Oil in France?

Few countries can afford to turn away from the prospect of developing 5bn bbl of oil, but France, as ever, is exceptional. François Hollande, the socialist president, has refused to allow hydraulic fracking. In France, fracking is associated in the public mind with shale gas – a form of energy which is thought of, alongside Anglo-Saxon banks, McDonalds and other manifestations of globalisation, as fundamentally un-French and therefore bad.

France has plenty of shale gas which will now never be developed, presumably. The president’s announcement did not mention the country’s ‘tight oil’ resources. The question being asked in Paris is whether Mr Hollande knew just how great the prize of tight oil could be.

Tight oil is light crude oil contained in petroleum-bearing rock formations of relatively low porosity and permeability. In the US the largest tight find to date is the Bakken formation in the Williston Basin underlying Montana, North Dakota and Saskatchewan. In 2008, the US Geological Survey estimated the recoverable reserves from the Bakken at 3bn to 4.3bn barrels. Since then, reserve estimates have steadily increased and the most recent serious estimate puts the total at 18bn bbl. Production has risen from nothing to half a million barrels a day. Production technology for tight oil uses the same horizontal drilling and hydraulic fracturing techniques as for shale gas.

In Europe, the largest single reserve of tight oil is believed to lie in the Paris Basin – across a range of the countryside north of the city. A startling paper from the eminent geologist Gérard Medaisko suggests that the Paris Basin holds at least as much tight oil as the Bakken. He puts the minimum figure at 5bn bbls. He is not alone in this view. A string of international companies are also interested in the area. Many hold licences across France, which, if the president’s statement in September is sustained as government policy, will in effect be valueless.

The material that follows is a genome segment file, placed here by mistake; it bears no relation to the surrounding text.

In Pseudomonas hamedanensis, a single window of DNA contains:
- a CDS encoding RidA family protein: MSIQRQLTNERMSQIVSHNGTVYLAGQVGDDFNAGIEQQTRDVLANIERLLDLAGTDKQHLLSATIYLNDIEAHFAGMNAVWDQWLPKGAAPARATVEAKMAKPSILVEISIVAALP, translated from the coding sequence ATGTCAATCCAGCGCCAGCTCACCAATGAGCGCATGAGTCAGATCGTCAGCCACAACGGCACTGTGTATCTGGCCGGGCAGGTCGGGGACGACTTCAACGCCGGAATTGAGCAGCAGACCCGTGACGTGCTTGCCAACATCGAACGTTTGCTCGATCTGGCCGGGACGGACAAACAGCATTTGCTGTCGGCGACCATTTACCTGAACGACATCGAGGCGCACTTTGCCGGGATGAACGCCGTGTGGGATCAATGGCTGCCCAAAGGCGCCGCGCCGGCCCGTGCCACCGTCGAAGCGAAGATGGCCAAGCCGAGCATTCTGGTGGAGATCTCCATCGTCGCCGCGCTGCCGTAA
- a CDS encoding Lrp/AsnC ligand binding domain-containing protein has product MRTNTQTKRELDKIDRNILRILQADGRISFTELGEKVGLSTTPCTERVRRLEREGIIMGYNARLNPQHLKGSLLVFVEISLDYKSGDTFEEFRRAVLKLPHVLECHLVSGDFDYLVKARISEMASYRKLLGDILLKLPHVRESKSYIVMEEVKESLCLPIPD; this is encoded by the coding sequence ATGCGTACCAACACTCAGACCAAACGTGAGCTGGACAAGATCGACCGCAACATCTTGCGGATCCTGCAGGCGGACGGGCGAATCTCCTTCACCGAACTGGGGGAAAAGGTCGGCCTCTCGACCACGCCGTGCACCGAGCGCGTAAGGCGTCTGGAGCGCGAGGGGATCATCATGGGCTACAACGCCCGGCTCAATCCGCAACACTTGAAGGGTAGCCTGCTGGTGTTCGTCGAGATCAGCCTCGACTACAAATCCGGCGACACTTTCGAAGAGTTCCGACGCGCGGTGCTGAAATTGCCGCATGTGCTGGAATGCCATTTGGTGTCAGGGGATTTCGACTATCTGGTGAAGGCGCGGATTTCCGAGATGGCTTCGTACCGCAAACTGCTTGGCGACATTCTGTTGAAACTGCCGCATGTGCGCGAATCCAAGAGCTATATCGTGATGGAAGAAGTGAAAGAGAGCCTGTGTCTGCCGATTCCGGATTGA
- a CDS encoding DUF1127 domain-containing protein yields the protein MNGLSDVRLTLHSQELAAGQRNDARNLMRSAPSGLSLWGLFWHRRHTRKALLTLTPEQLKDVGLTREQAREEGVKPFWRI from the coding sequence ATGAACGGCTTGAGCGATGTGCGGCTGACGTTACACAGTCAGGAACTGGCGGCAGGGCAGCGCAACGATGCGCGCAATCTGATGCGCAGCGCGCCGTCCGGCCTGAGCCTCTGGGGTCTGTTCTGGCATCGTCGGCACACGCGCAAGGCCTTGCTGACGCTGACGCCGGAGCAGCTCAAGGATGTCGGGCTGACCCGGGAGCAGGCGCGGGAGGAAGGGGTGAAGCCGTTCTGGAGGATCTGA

The question is whether Mr Hollande was properly briefed before making his statement.

On the science of shale gas development his statement ignores the recent publications by the International Energy Agency (based in Paris) and the Royal Society (based – more dangerously – in London). Both set out how fracking can be done safely and with minimal environmental impact.

More surprising, perhaps, was the fact that the president ignored the distinction between shale gas and tight oil.

Shale gas is one thing and it would be possible to argue that no one should be adding to the glut of gas which is emerging across Europe.

But oil is something else. France imports about 1.7m barrels of oil a day and at today’s price of $112 that costs the country about €5.4bn a year.

France has a large financial deficit and an unemployment rate of more than 10 per cent. Both would have been helped by the revenues and jobs that tight oil development would have brought.

The debate in France is not quite over, with the unions as well as the oil and gas industry now belatedly weighing in to balance the environmental lobby. In some regions, local officials are pressing the case for development. Mr Hollande is a pragmatist rather than an ideologue. I would not be surprised to see some drilling permitted – perhaps in limited areas where the balance of local opinion is clearly in favour. The French may be exceptional but they are rarely completely irrational.